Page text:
The Politics of Perception is an extraordinarily visionary, impressive, promising and timely undertaking.
Emeritus Professor of International Law,
Princeton University.

This is an amazing project. I hope it will open the 'doors of perception’. I wish you good luck and great success.
Editor, Resurgence & Ecologist magazine. London.

Geneva, city of the Red Cross and the United Nations, needs perspectives for the planetary transition; this project provides an invaluable source of fresh, visionary ideas to that end.
Author, Rousseau, une histoire genevoise.
Former Director, RTS TV network. Geneva.

This is a big deal.
Author, Inner Revolution. Professor of Indo-Tibetan Buddhist Studies, Columbia University. New York.

This seems to be an important project!
Director of Research Emeritus, CNRS
National Centre of Scientific Research.
UNESCO Chair of Complex Thought. Paris.
Geneva is the microcosm of the planet where the meridians of global governance, trade, finance, politics and civil society intersect.  It has a long history of democracy, neutrality, tolerance, refuge and peace. It was the capital of the Reformation which humanised European religion, the home of Jean-Jacques Rousseau who wrote The Discourse on Inequality and The Social Contract, the birthplace of the Red Cross and the League of Nations. It's the humanitarian capital of the world and the de facto hub of global governance. This project will position Geneva as the potential catalyst of a global renaissane.
Geneva has the world’s greatest concentration of planetary players who shape the world today. 
THE POLITICS OF PERCEPTION is a forthcoming feature documentary film about the connection between the global crisis and our ways of seeing it.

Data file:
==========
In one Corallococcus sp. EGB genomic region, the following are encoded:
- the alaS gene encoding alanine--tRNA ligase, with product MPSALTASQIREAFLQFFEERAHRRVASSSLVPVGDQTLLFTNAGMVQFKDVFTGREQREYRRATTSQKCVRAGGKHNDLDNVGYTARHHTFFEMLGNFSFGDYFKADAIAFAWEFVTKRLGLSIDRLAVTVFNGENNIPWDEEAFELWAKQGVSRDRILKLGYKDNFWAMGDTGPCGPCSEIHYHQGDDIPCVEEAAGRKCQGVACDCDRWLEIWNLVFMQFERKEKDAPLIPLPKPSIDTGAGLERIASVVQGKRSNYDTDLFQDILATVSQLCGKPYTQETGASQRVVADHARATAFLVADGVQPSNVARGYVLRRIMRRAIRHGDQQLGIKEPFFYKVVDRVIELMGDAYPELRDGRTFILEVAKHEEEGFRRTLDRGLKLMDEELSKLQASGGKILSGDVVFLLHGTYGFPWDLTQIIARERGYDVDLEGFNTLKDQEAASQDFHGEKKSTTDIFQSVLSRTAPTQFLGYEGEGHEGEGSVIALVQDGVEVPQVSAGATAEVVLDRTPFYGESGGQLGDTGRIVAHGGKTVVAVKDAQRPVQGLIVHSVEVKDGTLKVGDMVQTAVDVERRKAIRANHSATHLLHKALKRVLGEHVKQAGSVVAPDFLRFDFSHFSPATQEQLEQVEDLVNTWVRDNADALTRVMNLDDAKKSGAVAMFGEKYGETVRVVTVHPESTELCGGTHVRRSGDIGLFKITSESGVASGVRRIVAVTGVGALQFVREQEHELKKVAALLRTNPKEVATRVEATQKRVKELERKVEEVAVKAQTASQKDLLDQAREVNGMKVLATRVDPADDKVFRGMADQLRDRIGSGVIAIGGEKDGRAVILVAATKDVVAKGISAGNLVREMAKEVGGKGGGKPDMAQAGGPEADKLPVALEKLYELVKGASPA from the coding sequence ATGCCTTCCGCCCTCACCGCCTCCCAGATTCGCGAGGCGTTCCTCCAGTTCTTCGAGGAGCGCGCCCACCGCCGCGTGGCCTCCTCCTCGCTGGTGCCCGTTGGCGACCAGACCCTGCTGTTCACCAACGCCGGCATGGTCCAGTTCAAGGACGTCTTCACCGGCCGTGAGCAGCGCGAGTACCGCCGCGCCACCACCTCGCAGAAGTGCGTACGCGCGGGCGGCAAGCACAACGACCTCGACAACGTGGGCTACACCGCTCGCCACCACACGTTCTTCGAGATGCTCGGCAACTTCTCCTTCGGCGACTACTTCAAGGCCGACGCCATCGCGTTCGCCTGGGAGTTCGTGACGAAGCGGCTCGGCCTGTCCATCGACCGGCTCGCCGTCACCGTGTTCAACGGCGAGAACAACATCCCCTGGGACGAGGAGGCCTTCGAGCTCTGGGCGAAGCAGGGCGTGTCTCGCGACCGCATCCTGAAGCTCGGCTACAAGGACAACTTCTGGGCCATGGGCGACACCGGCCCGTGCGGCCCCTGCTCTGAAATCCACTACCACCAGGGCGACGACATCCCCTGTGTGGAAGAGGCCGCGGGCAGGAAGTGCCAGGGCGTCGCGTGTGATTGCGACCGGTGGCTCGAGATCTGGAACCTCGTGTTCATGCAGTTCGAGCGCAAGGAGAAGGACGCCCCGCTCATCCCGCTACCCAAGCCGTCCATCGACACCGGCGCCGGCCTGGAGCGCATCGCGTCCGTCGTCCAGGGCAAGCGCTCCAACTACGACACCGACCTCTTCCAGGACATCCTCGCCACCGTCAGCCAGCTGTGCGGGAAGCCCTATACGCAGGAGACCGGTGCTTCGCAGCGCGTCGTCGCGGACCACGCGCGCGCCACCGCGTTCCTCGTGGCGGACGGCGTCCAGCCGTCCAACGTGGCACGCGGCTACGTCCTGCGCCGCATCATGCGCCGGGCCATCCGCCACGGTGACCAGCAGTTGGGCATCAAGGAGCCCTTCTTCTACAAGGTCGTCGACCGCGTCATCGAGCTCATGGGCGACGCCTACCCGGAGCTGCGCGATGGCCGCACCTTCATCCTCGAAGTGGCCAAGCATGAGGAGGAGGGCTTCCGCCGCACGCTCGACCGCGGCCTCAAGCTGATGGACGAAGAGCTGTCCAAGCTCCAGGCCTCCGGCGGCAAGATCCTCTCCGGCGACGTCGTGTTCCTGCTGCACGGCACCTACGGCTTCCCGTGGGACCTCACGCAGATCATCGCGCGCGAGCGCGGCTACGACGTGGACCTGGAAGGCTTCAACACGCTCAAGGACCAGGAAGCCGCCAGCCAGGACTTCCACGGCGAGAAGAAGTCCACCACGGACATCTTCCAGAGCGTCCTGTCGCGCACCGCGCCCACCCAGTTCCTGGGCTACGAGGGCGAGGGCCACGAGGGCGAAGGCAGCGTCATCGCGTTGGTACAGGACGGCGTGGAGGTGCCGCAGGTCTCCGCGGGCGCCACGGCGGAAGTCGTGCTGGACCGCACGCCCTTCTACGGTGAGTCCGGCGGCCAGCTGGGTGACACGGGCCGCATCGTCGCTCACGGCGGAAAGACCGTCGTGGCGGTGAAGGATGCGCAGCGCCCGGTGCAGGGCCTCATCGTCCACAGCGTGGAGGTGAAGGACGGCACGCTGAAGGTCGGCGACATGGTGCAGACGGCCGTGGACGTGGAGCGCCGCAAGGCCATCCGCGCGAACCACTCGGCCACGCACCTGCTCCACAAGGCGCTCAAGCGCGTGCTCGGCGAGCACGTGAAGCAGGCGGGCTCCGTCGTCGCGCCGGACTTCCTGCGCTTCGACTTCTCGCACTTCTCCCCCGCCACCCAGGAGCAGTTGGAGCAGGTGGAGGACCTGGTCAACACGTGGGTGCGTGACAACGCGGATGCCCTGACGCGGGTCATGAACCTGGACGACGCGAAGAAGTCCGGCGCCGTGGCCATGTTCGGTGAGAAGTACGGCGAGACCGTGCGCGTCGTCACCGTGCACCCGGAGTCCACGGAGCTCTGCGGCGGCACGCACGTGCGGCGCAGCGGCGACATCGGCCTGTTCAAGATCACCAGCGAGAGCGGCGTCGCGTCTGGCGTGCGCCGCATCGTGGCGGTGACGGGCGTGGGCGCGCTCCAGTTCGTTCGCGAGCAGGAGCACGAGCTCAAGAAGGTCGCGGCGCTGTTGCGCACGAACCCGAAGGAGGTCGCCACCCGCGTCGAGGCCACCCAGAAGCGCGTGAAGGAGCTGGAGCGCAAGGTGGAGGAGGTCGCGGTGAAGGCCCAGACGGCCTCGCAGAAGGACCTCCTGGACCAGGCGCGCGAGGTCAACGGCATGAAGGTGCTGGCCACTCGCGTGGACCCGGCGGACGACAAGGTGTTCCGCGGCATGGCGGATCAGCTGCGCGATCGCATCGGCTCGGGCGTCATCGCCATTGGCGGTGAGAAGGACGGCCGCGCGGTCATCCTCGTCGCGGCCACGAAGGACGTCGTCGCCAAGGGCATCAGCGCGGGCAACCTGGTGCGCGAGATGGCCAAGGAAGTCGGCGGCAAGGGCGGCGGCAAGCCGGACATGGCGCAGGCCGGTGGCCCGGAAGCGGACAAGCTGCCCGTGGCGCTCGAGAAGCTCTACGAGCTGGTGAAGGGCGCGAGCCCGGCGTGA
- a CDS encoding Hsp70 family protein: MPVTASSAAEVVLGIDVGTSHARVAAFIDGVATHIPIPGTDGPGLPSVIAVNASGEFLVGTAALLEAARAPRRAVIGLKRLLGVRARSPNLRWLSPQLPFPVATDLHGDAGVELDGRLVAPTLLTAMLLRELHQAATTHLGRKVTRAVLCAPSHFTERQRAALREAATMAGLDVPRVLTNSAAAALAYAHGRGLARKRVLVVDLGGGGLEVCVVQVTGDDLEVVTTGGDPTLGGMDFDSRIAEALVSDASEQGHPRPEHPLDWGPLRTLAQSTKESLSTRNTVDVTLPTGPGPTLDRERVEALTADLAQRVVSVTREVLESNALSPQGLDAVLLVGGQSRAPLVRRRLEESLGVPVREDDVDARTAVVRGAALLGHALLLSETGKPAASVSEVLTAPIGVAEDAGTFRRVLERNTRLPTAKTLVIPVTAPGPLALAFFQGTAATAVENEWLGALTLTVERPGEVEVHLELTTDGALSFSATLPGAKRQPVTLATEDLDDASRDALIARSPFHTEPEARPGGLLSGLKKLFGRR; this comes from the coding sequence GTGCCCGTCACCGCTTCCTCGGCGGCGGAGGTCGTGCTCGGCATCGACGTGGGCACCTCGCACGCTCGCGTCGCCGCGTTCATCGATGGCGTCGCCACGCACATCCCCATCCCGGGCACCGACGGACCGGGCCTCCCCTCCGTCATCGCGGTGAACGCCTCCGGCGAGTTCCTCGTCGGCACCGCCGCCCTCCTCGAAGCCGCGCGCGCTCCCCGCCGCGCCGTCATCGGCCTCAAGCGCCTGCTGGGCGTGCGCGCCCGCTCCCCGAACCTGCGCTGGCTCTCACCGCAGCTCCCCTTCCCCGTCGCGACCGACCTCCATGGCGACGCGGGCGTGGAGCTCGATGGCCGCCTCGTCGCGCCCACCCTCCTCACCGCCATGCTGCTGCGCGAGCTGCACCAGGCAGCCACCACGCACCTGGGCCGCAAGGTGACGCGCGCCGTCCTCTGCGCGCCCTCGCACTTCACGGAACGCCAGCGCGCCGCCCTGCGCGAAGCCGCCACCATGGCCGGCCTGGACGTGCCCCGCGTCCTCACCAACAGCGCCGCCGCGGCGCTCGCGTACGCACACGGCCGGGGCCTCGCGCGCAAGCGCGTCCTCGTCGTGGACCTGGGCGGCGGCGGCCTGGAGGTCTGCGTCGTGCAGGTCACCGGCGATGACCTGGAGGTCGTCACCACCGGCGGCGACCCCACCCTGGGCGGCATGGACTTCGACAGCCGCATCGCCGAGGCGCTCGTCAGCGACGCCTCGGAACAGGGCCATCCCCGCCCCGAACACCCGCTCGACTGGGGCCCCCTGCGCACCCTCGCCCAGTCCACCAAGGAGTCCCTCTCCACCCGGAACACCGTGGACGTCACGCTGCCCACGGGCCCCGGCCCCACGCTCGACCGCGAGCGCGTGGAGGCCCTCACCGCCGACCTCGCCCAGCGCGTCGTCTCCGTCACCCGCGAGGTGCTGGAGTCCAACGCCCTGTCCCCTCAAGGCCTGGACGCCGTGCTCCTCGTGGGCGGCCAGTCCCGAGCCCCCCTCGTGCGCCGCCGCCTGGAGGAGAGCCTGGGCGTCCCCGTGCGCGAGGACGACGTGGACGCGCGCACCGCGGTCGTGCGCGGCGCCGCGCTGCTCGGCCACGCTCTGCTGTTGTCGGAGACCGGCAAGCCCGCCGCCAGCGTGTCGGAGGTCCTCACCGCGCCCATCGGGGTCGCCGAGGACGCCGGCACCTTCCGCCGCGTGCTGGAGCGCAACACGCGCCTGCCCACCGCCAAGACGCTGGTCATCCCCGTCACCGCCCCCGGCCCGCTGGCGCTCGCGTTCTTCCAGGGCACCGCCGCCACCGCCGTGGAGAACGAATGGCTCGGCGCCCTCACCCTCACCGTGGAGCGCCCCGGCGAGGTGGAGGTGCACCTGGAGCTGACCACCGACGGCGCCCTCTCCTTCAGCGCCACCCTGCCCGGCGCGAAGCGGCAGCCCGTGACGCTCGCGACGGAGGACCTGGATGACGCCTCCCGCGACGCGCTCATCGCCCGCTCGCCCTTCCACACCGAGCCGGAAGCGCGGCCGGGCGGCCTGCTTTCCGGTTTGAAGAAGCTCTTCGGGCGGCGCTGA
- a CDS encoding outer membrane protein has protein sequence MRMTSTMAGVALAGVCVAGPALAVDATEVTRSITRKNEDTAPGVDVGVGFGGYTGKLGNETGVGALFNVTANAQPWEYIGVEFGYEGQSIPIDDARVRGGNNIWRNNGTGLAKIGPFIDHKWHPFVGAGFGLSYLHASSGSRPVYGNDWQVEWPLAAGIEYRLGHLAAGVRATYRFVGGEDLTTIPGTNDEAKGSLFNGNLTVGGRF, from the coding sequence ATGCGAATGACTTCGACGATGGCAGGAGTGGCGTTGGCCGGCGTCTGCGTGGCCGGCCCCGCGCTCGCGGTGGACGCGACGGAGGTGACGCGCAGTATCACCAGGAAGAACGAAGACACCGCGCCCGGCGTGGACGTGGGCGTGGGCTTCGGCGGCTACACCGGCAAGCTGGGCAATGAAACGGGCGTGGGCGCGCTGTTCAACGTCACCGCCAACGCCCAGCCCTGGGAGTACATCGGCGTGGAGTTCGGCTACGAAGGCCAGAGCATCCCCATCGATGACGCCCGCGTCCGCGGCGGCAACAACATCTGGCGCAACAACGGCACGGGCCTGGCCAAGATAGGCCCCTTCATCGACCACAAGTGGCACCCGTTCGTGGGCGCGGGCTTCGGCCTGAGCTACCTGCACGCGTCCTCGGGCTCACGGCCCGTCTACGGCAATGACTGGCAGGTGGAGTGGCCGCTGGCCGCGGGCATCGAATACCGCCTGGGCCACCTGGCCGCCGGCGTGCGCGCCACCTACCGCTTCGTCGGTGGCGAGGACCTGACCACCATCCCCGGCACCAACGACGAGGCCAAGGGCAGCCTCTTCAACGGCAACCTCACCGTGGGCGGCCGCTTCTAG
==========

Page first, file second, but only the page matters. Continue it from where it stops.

It’s a crisis of perception. The Covid-19 pandemic, climate emergency, limits to growth, failure to finance the SDGs and Paris Accord, species extinction, resource depletion, pollution, concentration, inequality, mass migration, polarisation, social unrest, terrorism, surveillance and the debt of nations are the tangled symptoms of a systemic dysfunction. If unresolved, the crisis threatens the end of democracy and human rights, and the possible collapse of civilisation.

Attacking the symptoms doesn’t work. This is why global teenagers and the emerging global civil society consensus are calling for creative system change to implement a rapid transition to a sustainable post-growth regenerative future.

It’s the evolutionary challenge of the Anthropocene: Adapt or perish! Homo sapiens still has the goodwill, knowledge, technology, resources and financial means to adapt and thrive in our planetary biosphere. But the path is blocked by ignorance, greed, lack of imagination, democratic deficit, conflicts of interest, conformism and fear of change. Our system is stuck. Nobody knows how to overcome the blockage, and we are all responsible. The time has therefore come to embrace our ignorance and to think outside the box.

The Politics of Perception is an artistic response to this challenge. The project is designed to focus global public attention on our ways of making sense of the world as the crisis unfolds in time. Perception is a political act! The future of humankind now requires each of us take personal responsibility for how we think and communicate. The first step is to activate our innate capacity to distinguish between knowledge and opinion. The rest will follow. This may sound naive, but such a small act of personal responsibility is in fact the biggest thing we all can do to make a difference. Its systemic effect would be transformational.

GENEVA: Principal photography for the film is planned for 2021 at Geneva— the planetary acupuncture point where the meridians of global governance, trade, finance, politics and civil society intersect. The set now being prepared is a trans-disciplinary 4-day special event —the Global Vision Geneva conference— whose VIP lineup includes a selection of the most visionary and/or powerful leaders of science, civil society, TNCs, UN organisations, think tanks, intelligence & big data agencies, indigenous peoples, youth, and the media. The conference will be livestreamed and framed by spectacular infographics, an art exhibition that challenges our perceptions of reality, the première of a theatrical play that turns the audience into the protagonist of the global drama, and a musical wrap party.